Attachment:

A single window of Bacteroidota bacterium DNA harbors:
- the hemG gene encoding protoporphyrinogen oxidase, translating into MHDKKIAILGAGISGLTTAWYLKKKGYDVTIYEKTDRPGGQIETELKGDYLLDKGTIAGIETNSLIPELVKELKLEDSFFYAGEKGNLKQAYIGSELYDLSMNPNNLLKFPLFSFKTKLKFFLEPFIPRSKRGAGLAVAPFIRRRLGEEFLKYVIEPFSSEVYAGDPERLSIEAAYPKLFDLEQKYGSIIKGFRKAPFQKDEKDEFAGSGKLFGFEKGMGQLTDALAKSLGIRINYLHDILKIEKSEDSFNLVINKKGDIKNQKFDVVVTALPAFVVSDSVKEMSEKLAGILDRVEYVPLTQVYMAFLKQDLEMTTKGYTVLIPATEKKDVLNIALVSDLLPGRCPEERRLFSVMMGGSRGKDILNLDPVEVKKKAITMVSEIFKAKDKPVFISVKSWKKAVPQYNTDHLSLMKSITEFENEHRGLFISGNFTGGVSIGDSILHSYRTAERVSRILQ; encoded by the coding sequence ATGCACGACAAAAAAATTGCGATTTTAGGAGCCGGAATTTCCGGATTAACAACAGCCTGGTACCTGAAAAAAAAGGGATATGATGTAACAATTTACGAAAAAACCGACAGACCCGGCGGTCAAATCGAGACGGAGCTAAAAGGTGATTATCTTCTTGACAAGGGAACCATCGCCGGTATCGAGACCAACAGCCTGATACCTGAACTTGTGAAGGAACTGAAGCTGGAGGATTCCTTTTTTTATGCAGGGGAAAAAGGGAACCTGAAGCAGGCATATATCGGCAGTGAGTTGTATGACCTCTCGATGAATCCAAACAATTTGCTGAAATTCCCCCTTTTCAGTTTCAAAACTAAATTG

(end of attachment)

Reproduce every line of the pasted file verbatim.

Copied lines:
A single window of Bacteroidota bacterium DNA harbors:
- the hemG gene encoding protoporphyrinogen oxidase, translating into MHDKKIAILGAGISGLTTAWYLKKKGYDVTIYEKTDRPGGQIETELKGDYLLDKGTIAGIETNSLIPELVKELKLEDSFFYAGEKGNLKQAYIGSELYDLSMNPNNLLKFPLFSFKTKLKFFLEPFIPRSKRGAGLAVAPFIRRRLGEEFLKYVIEPFSSEVYAGDPERLSIEAAYPKLFDLEQKYGSIIKGFRKAPFQKDEKDEFAGSGKLFGFEKGMGQLTDALAKSLGIRINYLHDILKIEKSEDSFNLVINKKGDIKNQKFDVVVTALPAFVVSDSVKEMSEKLAGILDRVEYVPLTQVYMAFLKQDLEMTTKGYTVLIPATEKKDVLNIALVSDLLPGRCPEERRLFSVMMGGSRGKDILNLDPVEVKKKAITMVSEIFKAKDKPVFISVKSWKKAVPQYNTDHLSLMKSITEFENEHRGLFISGNFTGGVSIGDSILHSYRTAERVSRILQ; encoded by the coding sequence ATGCACGACAAAAAAATTGCGATTTTAGGAGCCGGAATTTCCGGATTAACAACAGCCTGGTACCTGAAAAAAAAGGGATATGATGTAACAATTTACGAAAAAACCGACAGACCCGGCGGTCAAATCGAGACGGAGCTAAAAGGTGATTATCTTCTTGACAAGGGAACCATCGCCGGTATCGAGACCAACAGCCTGATACCTGAACTTGTGAAGGAACTGAAGCTGGAGGATTCCTTTTTTTATGCAGGGGAAAAAGGGAACCTGAAGCAGGCATATATCGGCAGTGAGTTGTATGACCTCTCGATGAATCCAAACAATTTGCTGAAATTCCCCCTTTTCAGTTTCAAAACTAAATTG